The Main Buildings of Engō-ji Temple, Japan

The Main Temple of Engō-ji, Mani-den, is dedicated to Roppi Nyoirin Kanzeon Bosatsu. The building, which was originally constructed in 970, burned down in 1921 and was reconstructed in 1933. The current temple combines traditional architecture with a more modern style and is designated Hyōgo Prefectural Cultural Property.

The Three Halls (Dai-ko-do, Jiki-do and Jōgyōdō complex) are some of the most recognisable sites from the Hollywood movie, The Last Samurai, as well as many domestic movie productions. They are also designated as nationally important cultural property.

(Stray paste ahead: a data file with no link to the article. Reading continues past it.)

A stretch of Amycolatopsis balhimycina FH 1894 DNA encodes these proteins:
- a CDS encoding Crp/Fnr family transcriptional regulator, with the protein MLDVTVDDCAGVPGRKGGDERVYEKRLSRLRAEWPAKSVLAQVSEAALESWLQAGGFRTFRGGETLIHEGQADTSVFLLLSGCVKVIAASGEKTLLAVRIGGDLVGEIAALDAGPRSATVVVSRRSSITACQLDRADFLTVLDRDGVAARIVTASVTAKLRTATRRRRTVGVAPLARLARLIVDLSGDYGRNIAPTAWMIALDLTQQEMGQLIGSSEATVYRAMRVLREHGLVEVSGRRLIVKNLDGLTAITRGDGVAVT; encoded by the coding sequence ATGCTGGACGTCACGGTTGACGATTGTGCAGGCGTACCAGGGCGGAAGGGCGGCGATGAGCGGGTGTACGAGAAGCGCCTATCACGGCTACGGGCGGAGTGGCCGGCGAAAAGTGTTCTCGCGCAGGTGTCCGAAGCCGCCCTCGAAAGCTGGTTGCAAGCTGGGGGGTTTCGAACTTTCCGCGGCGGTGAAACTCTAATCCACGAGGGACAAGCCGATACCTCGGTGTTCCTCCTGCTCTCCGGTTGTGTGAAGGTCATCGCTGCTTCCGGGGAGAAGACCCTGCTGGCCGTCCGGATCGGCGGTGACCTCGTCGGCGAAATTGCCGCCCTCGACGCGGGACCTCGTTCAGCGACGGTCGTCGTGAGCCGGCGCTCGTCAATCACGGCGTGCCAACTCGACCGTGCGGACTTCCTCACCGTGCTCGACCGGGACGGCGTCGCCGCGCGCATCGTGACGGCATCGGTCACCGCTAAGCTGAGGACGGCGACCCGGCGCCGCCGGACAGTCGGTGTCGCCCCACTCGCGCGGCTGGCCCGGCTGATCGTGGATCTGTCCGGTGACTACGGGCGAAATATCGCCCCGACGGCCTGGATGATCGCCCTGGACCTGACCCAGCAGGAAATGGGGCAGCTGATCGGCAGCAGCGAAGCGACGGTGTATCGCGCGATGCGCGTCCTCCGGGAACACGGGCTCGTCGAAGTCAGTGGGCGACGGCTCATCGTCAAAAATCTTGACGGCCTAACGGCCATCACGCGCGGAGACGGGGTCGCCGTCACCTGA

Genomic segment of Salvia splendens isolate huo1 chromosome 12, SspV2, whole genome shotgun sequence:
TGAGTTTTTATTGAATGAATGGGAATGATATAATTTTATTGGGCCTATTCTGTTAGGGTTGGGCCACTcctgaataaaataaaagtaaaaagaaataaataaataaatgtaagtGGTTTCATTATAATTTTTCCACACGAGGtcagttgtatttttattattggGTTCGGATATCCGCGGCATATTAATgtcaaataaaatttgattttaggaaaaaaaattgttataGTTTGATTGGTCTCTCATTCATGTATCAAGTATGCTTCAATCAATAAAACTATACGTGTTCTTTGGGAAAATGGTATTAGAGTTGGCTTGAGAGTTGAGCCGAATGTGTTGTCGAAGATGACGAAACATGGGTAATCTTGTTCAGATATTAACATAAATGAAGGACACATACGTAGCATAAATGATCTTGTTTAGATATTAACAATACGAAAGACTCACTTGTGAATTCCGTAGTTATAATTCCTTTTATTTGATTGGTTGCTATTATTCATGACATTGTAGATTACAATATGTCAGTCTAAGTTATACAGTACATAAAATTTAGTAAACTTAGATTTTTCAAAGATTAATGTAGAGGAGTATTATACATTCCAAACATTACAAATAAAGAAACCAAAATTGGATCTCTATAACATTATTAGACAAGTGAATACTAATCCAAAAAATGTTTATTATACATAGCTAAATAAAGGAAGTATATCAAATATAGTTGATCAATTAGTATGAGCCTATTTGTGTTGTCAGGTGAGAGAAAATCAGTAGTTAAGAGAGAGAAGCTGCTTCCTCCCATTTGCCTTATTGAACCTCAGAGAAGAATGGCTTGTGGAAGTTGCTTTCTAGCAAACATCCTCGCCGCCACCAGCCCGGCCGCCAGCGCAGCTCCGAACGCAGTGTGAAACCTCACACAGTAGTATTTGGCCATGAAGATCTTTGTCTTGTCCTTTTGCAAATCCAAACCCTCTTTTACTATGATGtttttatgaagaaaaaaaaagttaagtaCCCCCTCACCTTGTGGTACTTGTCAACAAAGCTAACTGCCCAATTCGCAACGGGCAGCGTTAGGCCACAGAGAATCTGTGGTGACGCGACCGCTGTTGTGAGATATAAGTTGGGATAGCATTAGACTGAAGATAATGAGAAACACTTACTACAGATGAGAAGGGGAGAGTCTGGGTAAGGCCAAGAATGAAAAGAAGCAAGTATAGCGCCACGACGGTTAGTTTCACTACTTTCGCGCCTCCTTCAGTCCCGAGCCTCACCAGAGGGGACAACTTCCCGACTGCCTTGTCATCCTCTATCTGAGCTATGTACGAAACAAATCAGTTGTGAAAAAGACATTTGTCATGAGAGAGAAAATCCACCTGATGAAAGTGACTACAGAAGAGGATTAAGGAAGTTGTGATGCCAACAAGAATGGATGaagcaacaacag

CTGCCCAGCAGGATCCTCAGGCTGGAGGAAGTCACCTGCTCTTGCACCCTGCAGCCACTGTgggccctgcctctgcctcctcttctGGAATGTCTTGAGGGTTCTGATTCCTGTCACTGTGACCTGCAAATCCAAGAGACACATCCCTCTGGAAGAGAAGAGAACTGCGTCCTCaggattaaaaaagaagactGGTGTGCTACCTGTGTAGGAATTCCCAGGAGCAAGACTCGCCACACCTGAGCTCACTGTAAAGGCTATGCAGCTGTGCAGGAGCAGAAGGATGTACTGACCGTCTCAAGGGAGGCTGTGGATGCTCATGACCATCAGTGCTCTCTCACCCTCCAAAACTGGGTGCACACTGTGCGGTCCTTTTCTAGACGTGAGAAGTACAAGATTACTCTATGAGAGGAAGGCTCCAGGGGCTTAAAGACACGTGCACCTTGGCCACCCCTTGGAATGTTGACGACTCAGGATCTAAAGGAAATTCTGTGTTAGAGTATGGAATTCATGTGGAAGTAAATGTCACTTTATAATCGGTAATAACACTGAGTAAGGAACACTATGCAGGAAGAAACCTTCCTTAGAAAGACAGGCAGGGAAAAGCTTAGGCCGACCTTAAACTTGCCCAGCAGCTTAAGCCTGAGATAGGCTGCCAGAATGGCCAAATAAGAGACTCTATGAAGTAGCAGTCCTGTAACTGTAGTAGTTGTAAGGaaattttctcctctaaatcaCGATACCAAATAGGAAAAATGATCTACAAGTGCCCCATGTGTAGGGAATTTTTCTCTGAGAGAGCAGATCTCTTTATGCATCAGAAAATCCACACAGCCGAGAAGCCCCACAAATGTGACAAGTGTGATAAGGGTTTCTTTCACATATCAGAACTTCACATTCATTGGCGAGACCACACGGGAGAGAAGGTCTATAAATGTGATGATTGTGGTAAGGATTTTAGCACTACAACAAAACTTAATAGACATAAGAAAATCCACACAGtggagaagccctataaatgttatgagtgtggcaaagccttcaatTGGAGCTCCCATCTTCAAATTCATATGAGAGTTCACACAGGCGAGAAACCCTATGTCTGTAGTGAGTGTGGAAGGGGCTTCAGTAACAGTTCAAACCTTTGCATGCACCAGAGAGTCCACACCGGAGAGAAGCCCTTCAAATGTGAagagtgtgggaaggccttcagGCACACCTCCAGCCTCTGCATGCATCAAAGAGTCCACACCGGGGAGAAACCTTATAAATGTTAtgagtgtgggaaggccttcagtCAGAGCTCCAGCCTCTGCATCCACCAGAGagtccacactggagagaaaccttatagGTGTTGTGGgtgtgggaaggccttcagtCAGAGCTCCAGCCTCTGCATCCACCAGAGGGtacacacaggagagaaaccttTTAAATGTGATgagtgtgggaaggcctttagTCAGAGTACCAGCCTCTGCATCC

Dai-ko-do, the main hall, serves as the lecture hall where lectures and debates on the scriptures were held during the study and training period of priests.

Jiki-do was the equivalent of a student dormitory today. This is where the priests in training studied, ate and slept. The present building, which is more than 40 metres long, was built in the 15th century.

Jōgyōdō is the hall in which priests trained by chanting the name of Amida Buddha while walking around the main image. The famous warrior monk Benkei is said to have trained here.

SOURCES: 

  • Himeji Tourist Guide & Map
  • Information signs on Mount Shosha
  • https://www.japan-guide.com/e/e3503.html
  • https://www.jnto.go.jp/eng/spot/shritemp/shoshazanengyoji.html
  • http://www.shosha.or.jp/_en/
  • https://www.samuraitours.com/engyoji-temple/

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The Main Buildings of Engō-ji Temple, Japan

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